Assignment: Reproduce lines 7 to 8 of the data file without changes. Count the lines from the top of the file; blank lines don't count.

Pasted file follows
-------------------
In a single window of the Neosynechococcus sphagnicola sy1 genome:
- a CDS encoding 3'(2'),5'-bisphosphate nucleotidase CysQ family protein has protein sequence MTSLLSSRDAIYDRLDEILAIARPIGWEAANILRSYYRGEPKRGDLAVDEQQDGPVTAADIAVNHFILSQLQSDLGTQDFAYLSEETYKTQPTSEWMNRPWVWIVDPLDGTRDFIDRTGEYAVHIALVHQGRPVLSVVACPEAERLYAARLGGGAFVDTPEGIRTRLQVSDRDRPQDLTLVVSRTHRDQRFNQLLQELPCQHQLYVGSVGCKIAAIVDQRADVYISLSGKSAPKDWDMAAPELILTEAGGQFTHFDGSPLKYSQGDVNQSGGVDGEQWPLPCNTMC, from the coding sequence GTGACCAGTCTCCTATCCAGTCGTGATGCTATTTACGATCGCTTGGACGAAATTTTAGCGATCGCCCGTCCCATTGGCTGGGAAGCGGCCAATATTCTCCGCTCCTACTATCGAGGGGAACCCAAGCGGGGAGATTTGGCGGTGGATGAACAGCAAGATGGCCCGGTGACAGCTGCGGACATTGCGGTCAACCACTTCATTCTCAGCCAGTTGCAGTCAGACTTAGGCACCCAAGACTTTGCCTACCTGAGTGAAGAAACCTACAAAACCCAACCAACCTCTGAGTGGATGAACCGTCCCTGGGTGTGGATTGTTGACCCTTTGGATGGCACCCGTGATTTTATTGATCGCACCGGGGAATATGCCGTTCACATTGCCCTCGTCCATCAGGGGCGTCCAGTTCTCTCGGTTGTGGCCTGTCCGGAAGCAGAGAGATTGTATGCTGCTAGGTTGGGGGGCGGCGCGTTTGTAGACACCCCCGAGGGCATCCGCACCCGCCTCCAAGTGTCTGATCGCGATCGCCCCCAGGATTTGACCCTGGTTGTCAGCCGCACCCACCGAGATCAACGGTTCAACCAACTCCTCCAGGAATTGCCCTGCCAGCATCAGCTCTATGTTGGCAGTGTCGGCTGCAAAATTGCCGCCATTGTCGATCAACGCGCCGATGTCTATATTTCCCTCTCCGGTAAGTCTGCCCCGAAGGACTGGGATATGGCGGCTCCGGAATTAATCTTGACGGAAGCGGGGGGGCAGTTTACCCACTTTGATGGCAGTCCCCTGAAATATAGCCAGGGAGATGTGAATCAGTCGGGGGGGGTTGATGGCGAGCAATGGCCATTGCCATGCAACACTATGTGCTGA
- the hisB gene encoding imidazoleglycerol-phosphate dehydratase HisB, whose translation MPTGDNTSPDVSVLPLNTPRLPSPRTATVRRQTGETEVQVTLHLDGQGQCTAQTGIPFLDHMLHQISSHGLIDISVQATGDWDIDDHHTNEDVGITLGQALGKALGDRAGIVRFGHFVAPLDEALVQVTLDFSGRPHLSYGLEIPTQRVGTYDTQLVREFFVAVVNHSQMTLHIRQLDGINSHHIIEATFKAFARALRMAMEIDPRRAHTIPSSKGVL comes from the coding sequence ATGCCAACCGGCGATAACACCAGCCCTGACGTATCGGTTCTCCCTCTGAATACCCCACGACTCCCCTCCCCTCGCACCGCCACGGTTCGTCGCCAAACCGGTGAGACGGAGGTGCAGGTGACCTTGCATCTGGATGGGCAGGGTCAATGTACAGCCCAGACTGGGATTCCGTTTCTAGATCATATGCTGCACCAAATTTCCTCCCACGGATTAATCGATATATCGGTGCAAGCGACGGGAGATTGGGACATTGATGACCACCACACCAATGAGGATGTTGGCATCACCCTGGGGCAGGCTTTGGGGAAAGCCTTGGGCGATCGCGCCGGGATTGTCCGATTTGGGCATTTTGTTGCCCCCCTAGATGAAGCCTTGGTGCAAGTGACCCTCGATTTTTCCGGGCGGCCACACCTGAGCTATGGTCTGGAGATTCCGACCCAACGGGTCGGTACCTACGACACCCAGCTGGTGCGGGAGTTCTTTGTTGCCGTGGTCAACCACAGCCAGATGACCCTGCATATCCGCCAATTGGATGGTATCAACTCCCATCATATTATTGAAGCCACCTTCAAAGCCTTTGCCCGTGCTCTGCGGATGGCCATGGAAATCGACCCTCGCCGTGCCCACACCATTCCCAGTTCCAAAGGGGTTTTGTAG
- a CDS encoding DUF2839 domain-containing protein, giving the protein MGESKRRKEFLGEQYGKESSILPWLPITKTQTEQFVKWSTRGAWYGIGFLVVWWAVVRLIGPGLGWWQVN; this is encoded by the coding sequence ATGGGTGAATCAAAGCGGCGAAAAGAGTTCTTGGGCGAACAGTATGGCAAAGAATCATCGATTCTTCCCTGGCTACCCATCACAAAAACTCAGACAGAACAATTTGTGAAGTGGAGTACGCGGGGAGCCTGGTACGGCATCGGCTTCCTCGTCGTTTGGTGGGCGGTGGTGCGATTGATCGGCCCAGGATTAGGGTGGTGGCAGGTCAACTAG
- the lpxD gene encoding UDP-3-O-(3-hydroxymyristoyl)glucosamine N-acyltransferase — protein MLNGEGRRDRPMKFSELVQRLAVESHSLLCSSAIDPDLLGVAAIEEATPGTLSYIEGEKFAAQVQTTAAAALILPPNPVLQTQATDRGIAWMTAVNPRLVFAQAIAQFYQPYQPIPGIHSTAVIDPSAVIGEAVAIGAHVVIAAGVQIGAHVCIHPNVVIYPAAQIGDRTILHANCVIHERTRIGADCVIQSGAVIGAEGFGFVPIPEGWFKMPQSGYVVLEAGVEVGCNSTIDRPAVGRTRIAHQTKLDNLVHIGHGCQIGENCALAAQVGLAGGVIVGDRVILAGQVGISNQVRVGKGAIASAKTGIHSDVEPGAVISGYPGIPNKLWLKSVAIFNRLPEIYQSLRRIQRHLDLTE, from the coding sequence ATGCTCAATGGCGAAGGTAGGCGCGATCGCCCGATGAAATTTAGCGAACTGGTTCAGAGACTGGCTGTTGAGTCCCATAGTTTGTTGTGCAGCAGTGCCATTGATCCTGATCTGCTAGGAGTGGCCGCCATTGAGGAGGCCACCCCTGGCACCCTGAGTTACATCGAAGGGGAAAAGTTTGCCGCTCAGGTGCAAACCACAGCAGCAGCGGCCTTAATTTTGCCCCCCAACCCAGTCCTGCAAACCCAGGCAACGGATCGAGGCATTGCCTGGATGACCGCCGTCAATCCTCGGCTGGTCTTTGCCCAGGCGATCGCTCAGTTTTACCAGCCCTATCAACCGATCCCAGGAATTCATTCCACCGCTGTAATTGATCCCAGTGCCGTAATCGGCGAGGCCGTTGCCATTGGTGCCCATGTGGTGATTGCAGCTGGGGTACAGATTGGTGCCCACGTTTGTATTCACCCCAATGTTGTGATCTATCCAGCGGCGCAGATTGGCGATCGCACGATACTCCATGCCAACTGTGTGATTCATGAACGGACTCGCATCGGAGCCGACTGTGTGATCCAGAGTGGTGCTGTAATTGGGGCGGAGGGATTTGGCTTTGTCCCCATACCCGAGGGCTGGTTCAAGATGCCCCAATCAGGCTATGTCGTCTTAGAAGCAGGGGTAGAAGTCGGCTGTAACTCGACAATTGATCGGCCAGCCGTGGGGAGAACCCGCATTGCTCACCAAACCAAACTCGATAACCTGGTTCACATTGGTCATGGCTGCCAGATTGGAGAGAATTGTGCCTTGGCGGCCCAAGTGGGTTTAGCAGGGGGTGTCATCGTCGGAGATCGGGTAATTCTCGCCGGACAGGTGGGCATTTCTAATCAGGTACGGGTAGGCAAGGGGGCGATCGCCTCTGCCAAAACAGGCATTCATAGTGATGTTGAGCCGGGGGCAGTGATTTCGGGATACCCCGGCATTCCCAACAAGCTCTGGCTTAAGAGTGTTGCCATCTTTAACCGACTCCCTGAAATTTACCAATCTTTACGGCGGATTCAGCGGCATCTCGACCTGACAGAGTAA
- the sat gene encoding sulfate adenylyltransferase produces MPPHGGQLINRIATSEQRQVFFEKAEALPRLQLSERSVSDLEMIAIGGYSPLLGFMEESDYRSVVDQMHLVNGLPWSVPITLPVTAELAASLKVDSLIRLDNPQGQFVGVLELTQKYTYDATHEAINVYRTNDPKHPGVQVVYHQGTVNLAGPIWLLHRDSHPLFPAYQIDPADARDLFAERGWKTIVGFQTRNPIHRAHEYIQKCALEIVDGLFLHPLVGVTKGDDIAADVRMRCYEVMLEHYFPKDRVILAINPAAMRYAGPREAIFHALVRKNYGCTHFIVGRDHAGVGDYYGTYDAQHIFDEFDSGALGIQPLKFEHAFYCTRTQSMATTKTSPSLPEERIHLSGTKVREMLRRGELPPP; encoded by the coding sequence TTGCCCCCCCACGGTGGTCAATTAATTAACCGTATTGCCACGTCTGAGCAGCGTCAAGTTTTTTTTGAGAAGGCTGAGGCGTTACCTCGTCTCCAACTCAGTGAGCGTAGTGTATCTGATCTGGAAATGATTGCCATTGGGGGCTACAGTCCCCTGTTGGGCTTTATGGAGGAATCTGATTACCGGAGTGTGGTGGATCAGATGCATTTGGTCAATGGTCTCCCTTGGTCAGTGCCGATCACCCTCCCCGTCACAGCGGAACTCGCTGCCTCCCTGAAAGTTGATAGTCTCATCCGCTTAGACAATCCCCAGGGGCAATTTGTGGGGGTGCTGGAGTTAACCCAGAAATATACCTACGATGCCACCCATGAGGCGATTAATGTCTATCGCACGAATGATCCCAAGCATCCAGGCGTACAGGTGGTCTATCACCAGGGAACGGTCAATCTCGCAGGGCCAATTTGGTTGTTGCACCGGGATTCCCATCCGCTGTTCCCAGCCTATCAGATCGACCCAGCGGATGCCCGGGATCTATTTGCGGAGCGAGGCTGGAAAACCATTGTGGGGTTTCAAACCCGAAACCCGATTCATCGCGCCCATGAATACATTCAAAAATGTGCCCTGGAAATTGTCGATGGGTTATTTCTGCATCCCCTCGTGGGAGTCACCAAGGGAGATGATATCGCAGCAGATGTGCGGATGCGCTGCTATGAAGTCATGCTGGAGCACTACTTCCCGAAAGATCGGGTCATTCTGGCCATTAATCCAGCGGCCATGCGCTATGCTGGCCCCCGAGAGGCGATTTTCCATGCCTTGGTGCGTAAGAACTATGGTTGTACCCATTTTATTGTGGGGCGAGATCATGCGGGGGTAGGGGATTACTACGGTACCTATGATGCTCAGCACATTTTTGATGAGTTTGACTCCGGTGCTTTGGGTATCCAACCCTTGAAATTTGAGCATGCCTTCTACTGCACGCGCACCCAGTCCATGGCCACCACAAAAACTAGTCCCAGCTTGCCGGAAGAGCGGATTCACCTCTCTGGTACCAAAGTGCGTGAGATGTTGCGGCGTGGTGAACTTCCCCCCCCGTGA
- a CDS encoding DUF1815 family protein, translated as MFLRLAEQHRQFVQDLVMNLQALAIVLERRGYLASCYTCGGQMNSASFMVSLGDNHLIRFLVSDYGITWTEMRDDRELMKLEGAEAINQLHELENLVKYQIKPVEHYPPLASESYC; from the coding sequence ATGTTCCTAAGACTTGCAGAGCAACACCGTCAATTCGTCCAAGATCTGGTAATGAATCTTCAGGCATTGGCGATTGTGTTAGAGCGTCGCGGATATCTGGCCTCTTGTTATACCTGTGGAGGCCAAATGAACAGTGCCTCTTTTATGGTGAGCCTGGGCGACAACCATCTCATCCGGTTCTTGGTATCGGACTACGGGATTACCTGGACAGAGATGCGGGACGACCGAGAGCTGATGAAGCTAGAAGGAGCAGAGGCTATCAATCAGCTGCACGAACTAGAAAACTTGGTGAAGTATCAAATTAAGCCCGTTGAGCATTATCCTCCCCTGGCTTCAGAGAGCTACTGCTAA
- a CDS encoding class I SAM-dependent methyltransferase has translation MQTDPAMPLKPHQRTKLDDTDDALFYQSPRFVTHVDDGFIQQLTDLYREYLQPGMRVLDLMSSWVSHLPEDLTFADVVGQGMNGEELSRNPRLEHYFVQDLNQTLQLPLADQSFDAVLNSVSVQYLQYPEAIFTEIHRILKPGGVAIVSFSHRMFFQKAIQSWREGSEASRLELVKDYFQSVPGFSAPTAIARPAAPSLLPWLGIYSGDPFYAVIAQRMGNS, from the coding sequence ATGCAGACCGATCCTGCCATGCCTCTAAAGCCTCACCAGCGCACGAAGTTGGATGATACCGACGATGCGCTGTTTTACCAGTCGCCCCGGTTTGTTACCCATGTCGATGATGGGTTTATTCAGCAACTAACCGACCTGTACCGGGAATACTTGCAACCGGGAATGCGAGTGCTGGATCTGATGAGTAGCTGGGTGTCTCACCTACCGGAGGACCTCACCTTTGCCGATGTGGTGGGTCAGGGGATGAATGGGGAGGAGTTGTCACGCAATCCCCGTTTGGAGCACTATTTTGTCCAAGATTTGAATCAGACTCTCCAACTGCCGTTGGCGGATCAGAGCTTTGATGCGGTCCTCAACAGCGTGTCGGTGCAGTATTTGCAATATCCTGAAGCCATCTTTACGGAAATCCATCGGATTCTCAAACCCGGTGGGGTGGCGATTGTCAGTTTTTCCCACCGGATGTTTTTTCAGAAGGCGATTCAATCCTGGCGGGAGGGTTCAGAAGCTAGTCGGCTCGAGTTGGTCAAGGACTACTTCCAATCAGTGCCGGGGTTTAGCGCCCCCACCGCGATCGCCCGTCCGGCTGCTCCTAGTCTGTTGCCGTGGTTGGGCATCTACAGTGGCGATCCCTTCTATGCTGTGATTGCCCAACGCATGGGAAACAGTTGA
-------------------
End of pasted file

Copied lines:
- a CDS encoding DUF1815 family protein, translated as MFLRLAEQHRQFVQDLVMNLQALAIVLERRGYLASCYTCGGQMNSASFMVSLGDNHLIRFLVSDYGITWTEMRDDRELMKLEGAEAINQLHELENLVKYQIKPVEHYPPLASESYC; from the coding sequence ATGTTCCTAAGACTTGCAGAGCAACACCGTCAATTCGTCCAAGATCTGGTAATGAATCTTCAGGCATTGGCGATTGTGTTAGAGCGTCGCGGATATCTGGCCTCTTGTTATACCTGTGGAGGCCAAATGAACAGTGCCTCTTTTATGGTGAGCCTGGGCGACAACCATCTCATCCGGTTCTTGGTATCGGACTACGGGATTACCTGGACAGAGATGCGGGACGACCGAGAGCTGATGAAGCTAGAAGGAGCAGAGGCTATCAATCAGCTGCACGAACTAGAAAACTTGGTGAAGTATCAAATTAAGCCCGTTGAGCATTATCCTCCCCTGGCTTCAGAGAGCTACTGCTAA
- a CDS encoding class I SAM-dependent methyltransferase has translation MQTDPAMPLKPHQRTKLDDTDDALFYQSPRFVTHVDDGFIQQLTDLYREYLQPGMRVLDLMSSWVSHLPEDLTFADVVGQGMNGEELSRNPRLEHYFVQDLNQTLQLPLADQSFDAVLNSVSVQYLQYPEAIFTEIHRILKPGGVAIVSFSHRMFFQKAIQSWREGSEASRLELVKDYFQSVPGFSAPTAIARPAAPSLLPWLGIYSGDPFYAVIAQRMGNS, from the coding sequence ATGCAGACCGATCCTGCCATGCCTCTAAAGCCTCACCAGCGCACGAAGTTGGATGATACCGACGATGCGCTGTTTTACCAGTCGCCCCGGTTTGTTACCCATGTCGATGATGGGTTTATTCAGCAACTAACCGACCTGTACCGGGAATACTTGCAACCGGGAATGCGAGTGCTGGATCTGATGAGTAGCTGGGTGTCTCACCTACCGGAGGACCTCACCTTTGCCGATGTGGTGGGTCAGGGGATGAATGGGGAGGAGTTGTCACGCAATCCCCGTTTGGAGCACTATTTTGTCCAAGATTTGAATCAGACTCTCCAACTGCCGTTGGCGGATCAGAGCTTTGATGCGGTCCTCAACAGCGTGTCGGTGCAGTATTTGCAATATCCTGAAGCCATCTTTACGGAAATCCATCGGATTCTCAAACCCGGTGGGGTGGCGATTGTCAGTTTTTCCCACCGGATGTTTTTTCAGAAGGCGATTCAATCCTGGCGGGAGGGTTCAGAAGCTAGTCGGCTCGAGTTGGTCAAGGACTACTTCCAATCAGTGCCGGGGTTTAGCGCCCCCACCGCGATCGCCCGTCCGGCTGCTCCTAGTCTGTTGCCGTGGTTGGGCATCTACAGTGGCGATCCCTTCTATGCTGTGATTGCCCAACGCATGGGAAACAGTTGA